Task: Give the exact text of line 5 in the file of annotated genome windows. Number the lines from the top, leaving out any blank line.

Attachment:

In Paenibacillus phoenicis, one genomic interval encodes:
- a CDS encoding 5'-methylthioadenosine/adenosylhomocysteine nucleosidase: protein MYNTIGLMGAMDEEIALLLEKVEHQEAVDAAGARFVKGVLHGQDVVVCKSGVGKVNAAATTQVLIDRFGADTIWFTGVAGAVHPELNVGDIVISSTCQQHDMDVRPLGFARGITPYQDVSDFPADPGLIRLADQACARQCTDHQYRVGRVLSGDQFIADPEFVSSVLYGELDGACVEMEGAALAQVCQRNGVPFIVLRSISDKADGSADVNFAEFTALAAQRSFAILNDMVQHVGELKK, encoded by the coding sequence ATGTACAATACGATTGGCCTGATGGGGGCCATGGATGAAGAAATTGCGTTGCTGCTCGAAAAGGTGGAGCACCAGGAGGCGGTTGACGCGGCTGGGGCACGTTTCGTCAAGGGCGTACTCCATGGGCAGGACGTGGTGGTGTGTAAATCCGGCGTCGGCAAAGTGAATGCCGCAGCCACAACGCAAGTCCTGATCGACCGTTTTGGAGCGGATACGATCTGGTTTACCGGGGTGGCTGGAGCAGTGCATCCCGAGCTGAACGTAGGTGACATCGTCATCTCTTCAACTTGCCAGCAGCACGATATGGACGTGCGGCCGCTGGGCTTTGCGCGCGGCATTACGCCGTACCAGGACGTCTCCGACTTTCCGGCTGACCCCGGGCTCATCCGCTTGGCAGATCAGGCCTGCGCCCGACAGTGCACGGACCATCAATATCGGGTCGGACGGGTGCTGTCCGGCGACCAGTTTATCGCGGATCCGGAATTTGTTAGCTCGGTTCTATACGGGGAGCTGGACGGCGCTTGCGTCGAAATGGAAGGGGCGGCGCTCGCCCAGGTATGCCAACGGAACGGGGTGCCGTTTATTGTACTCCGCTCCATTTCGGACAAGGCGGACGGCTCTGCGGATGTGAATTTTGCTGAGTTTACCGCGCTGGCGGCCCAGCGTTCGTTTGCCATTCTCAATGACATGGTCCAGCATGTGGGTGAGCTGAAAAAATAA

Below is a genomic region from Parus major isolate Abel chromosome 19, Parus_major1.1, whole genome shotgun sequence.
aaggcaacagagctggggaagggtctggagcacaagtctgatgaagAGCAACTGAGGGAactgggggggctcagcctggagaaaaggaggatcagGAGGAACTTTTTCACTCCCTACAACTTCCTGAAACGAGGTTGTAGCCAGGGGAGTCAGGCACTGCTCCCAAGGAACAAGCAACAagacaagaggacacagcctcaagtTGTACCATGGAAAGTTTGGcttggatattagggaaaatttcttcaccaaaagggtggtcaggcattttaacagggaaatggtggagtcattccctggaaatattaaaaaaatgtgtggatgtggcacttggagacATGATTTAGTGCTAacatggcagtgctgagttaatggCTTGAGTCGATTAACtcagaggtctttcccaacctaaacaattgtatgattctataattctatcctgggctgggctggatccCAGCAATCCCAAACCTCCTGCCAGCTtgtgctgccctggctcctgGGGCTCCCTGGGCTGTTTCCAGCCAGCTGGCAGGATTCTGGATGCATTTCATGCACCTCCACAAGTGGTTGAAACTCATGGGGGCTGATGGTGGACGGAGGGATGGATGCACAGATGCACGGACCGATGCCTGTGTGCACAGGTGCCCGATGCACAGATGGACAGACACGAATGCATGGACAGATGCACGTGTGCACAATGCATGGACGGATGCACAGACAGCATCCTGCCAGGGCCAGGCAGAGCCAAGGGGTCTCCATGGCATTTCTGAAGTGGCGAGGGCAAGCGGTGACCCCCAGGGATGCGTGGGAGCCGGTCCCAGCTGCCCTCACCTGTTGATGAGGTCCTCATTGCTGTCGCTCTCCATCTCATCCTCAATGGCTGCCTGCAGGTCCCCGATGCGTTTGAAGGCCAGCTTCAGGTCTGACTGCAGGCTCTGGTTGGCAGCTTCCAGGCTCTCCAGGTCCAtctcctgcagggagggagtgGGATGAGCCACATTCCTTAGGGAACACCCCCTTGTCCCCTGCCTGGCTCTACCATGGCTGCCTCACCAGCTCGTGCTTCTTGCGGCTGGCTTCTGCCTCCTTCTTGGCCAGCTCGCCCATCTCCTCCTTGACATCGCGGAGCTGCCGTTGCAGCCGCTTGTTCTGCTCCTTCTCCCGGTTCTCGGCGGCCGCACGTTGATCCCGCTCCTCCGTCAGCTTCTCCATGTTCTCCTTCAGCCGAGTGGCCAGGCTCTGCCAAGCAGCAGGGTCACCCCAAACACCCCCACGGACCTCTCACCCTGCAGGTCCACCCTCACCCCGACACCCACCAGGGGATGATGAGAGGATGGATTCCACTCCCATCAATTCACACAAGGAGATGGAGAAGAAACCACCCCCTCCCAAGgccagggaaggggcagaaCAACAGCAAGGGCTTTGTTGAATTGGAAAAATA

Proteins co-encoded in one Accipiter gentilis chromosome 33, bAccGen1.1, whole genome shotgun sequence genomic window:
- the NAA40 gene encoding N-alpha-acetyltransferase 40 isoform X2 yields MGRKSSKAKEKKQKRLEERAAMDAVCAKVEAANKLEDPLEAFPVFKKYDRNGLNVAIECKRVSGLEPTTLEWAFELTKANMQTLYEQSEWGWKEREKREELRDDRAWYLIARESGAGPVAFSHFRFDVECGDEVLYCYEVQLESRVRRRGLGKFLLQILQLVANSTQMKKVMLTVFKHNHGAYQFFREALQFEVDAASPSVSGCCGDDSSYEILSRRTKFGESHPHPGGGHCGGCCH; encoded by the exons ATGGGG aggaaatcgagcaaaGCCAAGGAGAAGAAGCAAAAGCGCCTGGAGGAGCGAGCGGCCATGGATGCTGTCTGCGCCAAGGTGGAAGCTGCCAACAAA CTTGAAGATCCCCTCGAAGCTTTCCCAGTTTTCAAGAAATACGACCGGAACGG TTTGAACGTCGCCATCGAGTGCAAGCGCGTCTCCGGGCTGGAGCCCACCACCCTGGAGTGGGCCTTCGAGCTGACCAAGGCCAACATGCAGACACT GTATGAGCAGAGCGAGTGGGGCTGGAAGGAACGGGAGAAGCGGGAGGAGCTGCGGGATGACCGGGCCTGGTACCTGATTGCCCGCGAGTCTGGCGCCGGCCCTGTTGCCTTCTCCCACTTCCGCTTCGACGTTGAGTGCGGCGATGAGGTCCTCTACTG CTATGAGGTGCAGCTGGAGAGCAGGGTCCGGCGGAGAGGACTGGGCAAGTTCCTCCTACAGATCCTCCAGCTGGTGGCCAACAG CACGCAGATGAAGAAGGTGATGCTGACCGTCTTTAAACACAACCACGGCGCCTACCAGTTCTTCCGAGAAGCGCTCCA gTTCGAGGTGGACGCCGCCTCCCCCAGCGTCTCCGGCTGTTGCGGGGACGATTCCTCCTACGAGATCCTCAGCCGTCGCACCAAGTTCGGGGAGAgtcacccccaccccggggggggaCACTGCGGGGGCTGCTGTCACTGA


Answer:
Proteins co-encoded in one Accipiter gentilis chromosome 33, bAccGen1.1, whole genome shotgun sequence genomic window: